It would appear that apparently Deeks has shifted from wanting them both out of danger before they have kids to just hoping to keep one of them alive to care for their child, likely the compromise he’s made in order to keep Kensi happy. Like Laura, it’s actually easy to imagine Kensi returning to work if the situation were reversed and Deeks were to be killed. Their work gives both their lives purpose. A child would obviously provide a new purpose, but I’m not convinced it would be enough for her. It made me think about their rooftop conversation at the end of “The Silo,” about how devastated Deeks would be if he lost her.
Deeks’ strong need to let Sam know that Laura’s husband had died confused me a little. After all, Sam continued working after his own wife had been killed, so it shouldn’t have seemed like a red flag. Yet had he gotten a small inkling that everything wasn’t as it seemed? Or maybe he’d just wanted them to know to drive home how important it was to protect her?
Layers to Make You Cry
Much like Deeks’ assessment of Kilbride as an onion with layers, “And every single one of ‘em will make you cry,” this episode had its own layers. We spent the hour peeling them back to get at the truth (although thankfully, no tears were involved). The biggest surprise was of course Laura’s duplicity, but that surprise was amplified by learning that Kilbride had been the one to kill her. He “pulled her into the world of espionage,” and then “pulled her out.” I fell for the whole thing (despite all those lingering questions that had popped into my head), and really enjoyed the twist. It was the third episode in the row with a good twist, an impressive streak.
We are absolutely heading for some sort of story about Kilbride’s son, given this is not the first time he’s been mentioned. Laura telling Kilbride he was, “The perfect mark. The man with the broken family looking for a second chance,” showed us that he’s been suffering over something pretty big for quite awhile, two decades in fact. But if we get a “Kilbride, H.” episode before a “Deeks, M.” I think my head might explode.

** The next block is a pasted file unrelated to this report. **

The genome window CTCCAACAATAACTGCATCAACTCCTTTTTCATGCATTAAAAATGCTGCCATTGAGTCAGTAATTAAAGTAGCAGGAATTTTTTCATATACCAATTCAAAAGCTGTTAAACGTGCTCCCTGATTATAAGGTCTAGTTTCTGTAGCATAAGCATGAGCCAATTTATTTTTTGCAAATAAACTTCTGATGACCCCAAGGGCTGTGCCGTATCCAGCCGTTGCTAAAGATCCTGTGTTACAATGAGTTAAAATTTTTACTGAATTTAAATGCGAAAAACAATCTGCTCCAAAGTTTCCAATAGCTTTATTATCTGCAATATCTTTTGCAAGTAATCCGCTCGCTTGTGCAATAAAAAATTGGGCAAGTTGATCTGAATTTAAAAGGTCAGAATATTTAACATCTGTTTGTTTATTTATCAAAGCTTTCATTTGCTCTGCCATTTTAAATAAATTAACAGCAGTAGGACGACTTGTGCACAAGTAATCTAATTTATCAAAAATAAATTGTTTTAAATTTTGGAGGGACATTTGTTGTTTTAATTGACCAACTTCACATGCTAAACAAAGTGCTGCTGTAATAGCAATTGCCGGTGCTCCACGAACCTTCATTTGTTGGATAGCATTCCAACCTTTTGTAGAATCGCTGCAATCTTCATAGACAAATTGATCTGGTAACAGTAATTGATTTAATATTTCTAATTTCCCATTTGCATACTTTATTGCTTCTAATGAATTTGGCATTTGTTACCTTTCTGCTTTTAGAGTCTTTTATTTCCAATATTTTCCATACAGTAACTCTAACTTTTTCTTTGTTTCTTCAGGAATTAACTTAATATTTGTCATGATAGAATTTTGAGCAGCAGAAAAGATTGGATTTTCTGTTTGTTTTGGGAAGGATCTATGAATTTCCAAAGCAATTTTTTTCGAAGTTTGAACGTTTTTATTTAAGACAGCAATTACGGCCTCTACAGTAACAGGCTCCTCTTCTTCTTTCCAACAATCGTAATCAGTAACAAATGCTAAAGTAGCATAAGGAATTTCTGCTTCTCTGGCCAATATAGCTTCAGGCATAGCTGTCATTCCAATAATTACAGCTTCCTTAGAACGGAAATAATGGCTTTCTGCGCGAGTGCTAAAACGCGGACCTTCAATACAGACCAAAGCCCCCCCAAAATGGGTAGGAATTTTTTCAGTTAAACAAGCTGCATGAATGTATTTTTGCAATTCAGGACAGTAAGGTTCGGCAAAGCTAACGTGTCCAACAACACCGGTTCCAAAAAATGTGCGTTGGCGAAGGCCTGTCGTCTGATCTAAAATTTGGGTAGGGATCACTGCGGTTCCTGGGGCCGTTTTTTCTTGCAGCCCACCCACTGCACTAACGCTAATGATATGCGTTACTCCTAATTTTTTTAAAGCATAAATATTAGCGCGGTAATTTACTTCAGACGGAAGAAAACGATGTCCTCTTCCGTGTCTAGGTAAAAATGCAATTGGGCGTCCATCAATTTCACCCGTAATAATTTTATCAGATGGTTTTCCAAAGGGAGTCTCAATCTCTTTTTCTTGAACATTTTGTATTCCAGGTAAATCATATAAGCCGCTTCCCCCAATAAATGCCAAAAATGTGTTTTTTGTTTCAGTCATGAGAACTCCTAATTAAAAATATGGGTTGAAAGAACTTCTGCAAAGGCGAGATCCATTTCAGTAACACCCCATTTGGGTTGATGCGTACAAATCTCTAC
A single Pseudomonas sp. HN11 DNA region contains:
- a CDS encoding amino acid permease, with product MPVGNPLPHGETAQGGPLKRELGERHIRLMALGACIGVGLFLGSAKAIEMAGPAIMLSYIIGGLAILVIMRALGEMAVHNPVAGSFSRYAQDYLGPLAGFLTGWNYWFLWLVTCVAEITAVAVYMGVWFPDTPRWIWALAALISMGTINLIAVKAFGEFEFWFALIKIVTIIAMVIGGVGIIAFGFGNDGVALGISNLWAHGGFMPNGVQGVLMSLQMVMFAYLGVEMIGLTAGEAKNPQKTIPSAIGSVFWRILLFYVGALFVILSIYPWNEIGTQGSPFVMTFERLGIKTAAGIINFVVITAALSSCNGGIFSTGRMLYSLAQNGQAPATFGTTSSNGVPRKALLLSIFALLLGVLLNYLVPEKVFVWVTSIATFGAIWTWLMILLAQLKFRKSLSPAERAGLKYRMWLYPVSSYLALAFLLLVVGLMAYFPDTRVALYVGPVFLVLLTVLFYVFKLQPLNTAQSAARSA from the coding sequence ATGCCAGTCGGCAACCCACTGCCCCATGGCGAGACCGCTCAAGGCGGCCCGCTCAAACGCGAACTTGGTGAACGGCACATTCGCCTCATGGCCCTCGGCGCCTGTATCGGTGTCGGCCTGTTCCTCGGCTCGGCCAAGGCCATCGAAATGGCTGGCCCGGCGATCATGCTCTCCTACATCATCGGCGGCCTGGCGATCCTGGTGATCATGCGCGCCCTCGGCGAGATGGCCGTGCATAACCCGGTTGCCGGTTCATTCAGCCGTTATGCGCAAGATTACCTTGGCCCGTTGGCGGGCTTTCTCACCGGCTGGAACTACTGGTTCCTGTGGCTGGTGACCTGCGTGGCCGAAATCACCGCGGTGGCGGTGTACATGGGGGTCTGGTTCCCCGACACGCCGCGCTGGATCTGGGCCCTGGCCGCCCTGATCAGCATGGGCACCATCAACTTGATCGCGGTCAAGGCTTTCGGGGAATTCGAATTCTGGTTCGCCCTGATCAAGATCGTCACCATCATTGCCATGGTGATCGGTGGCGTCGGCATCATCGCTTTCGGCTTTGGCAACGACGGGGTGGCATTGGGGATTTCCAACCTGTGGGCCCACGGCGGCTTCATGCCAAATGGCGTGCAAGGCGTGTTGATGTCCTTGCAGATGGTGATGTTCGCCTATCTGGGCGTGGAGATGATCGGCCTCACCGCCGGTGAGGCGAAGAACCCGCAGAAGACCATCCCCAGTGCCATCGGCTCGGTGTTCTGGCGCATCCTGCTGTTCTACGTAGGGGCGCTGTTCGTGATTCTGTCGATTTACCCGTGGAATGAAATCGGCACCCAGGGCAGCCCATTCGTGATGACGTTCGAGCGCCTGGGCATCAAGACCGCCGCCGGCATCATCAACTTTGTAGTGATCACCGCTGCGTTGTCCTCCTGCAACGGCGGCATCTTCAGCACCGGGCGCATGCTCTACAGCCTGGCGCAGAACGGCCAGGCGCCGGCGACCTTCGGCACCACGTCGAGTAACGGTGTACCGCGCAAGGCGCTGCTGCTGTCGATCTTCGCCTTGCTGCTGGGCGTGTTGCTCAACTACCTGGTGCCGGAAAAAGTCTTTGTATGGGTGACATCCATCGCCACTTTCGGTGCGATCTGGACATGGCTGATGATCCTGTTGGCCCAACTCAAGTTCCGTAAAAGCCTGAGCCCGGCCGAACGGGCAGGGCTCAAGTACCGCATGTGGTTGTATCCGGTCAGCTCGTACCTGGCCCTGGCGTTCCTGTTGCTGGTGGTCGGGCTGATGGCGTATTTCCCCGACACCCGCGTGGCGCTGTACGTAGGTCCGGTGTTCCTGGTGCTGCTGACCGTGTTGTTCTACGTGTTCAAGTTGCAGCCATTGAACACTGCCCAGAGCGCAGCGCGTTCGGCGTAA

It would appear that Kilbride had the choice of telling the team about Laura’s true nature, and chose to keep it from them so they’d play their parts to the end. It reminded me of “The Debt,” only Kensi’s life was never in danger in her dealings with Bates. Here, the whole team could have been killed, sacrificing themselves to save their “protectee.” I think he owed them the truth but I see the grey here and understand the difficult choice he made.
Sadly, the team’s perceived failure hit them hard. It was initially so exciting to see the core four in the bullpen together, but there was no joy to be had. Kilbride might have tried to make them feel better by at least reassuring them that they’d done everything they could, that it wasn’t their fault. But unfortunately, he was too busy “wallowing” in his own angst to take a minute to reach out to them. He seems to suffer from some of the same self-centeredness as Fatima.
- Densi provided a few moments of lightness with their “useless commentary” about how Kilbride was spending his weekend, and later in the boatshed as Deeks realized Kensi might be right about Kilbride’s “compliment.” I also liked Rountree and Fatima discussing L.A. vegans.
- Was that entire apartment building a safehouse? Or were there other residents who all stayed behind closed doors?
- I do have to question whether bringing books or playing games is the best way to monitor a wall full of cameras.
- So Fatima, at least in her own mind, refers to Rountree as “Tree.” That’s kinda cute.
- The duo also handled their share of the action well. The shoot-outs were well directed, with a fantastic shot of the bad guy coming through the skylight, and an interesting turn of events in the elevator shaft.
That’s it from me. What did you think of “Divided We Fall”? Did the time jumps and twists work as well for you? What’s your take on Kilbride? And have you rewound the scene with Deeks and Ali as much as I have (OK, probably not)? Tell us all about it in the Comments below.
And be sure to return later this week for new editions of Deeks’ Surf Log and Kensi’s Journal. Then Lyssa will be back a week from Saturday with a preview of “Sundown.”